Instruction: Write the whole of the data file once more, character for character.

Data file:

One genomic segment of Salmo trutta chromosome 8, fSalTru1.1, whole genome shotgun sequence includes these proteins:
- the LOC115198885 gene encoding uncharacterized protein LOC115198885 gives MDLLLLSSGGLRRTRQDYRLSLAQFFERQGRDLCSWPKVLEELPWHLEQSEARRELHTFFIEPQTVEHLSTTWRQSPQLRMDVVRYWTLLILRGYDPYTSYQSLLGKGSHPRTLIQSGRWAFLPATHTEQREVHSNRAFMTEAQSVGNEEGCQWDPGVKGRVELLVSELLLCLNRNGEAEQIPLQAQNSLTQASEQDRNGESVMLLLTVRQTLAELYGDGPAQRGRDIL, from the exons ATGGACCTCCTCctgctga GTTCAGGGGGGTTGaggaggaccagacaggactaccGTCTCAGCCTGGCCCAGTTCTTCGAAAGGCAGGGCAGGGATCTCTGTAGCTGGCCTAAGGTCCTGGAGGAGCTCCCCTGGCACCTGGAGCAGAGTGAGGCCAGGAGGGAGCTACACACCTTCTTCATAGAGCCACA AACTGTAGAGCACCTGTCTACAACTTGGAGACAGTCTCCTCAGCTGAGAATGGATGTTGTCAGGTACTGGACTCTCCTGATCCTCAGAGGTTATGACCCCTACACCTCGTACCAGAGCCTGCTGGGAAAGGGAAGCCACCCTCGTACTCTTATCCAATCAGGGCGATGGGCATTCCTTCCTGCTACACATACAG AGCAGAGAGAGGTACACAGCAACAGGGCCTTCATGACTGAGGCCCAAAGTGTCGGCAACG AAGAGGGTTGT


One genomic segment of Salmo trutta chromosome 8, fSalTru1.1, whole genome shotgun sequence includes these proteins:
- the LOC115198885 gene encoding uncharacterized protein LOC115198885 gives MDLLLLSSGGLRRTRQDYRLSLAQFFERQGRDLCSWPKVLEELPWHLEQSEARRELHTFFIEPQTVEHLSTTWRQSPQLRMDVVRYWTLLILRGYDPYTSYQSLLGKGSHPRTLIQSGRWAFLPATHTEQREVHSNRAFMTEAQSVGNEEGCQWDPGVKGRVELLVSELLLCLNRNGEAEQIPLQAQNSLTQASEQDRNGESVMLLLTVRQTLAELYGDGPAQRGRDIL, from the exons ATGGACCTCCTCctgctga GTTCAGGGGGGTTGaggaggaccagacaggactaccGTCTCAGCCTGGCCCAGTTCTTCGAAAGGCAGGGCAGGGATCTCTGTAGCTGGCCTAAGGTCCTGGAGGAGCTCCCCTGGCACCTGGAGCAGAGTGAGGCCAGGAGGGAGCTACACACCTTCTTCATAGAGCCACA AACTGTAGAGCACCTGTCTACAACTTGGAGACAGTCTCCTCAGCTGAGAATGGATGTTGTCAGGTACTGGACTCTCCTGATCCTCAGAGGTTATGACCCCTACACCTCGTACCAGAGCCTGCTGGGAAAGGGAAGCCACCCTCGTACTCTTATCCAATCAGGGCGATGGGCATTCCTTCCTGCTACACATACAG AGCAGAGAGAGGTACACAGCAACAGGGCCTTCATGACTGAGGCCCAAAGTGTCGGCAACG AAGAGGGTTGT